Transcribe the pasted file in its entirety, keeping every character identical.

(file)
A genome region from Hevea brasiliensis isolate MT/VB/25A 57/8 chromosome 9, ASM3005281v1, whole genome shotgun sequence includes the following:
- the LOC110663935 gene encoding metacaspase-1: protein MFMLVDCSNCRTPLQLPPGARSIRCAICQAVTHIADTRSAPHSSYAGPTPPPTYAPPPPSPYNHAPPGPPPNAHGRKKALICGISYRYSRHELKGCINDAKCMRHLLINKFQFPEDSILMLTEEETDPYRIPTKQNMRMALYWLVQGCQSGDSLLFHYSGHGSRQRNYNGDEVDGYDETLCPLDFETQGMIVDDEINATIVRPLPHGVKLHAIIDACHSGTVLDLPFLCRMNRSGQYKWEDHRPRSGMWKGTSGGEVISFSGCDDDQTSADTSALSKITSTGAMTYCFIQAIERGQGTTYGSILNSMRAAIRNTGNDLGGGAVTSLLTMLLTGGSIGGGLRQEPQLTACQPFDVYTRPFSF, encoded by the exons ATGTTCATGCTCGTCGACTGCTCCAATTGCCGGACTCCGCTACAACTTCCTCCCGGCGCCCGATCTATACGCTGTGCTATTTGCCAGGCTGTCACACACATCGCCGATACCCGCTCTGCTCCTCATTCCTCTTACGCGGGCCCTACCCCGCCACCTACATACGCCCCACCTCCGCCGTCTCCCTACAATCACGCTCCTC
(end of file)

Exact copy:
A genome region from Hevea brasiliensis isolate MT/VB/25A 57/8 chromosome 9, ASM3005281v1, whole genome shotgun sequence includes the following:
- the LOC110663935 gene encoding metacaspase-1: protein MFMLVDCSNCRTPLQLPPGARSIRCAICQAVTHIADTRSAPHSSYAGPTPPPTYAPPPPSPYNHAPPGPPPNAHGRKKALICGISYRYSRHELKGCINDAKCMRHLLINKFQFPEDSILMLTEEETDPYRIPTKQNMRMALYWLVQGCQSGDSLLFHYSGHGSRQRNYNGDEVDGYDETLCPLDFETQGMIVDDEINATIVRPLPHGVKLHAIIDACHSGTVLDLPFLCRMNRSGQYKWEDHRPRSGMWKGTSGGEVISFSGCDDDQTSADTSALSKITSTGAMTYCFIQAIERGQGTTYGSILNSMRAAIRNTGNDLGGGAVTSLLTMLLTGGSIGGGLRQEPQLTACQPFDVYTRPFSF, encoded by the exons ATGTTCATGCTCGTCGACTGCTCCAATTGCCGGACTCCGCTACAACTTCCTCCCGGCGCCCGATCTATACGCTGTGCTATTTGCCAGGCTGTCACACACATCGCCGATACCCGCTCTGCTCCTCATTCCTCTTACGCGGGCCCTACCCCGCCACCTACATACGCCCCACCTCCGCCGTCTCCCTACAATCACGCTCCTC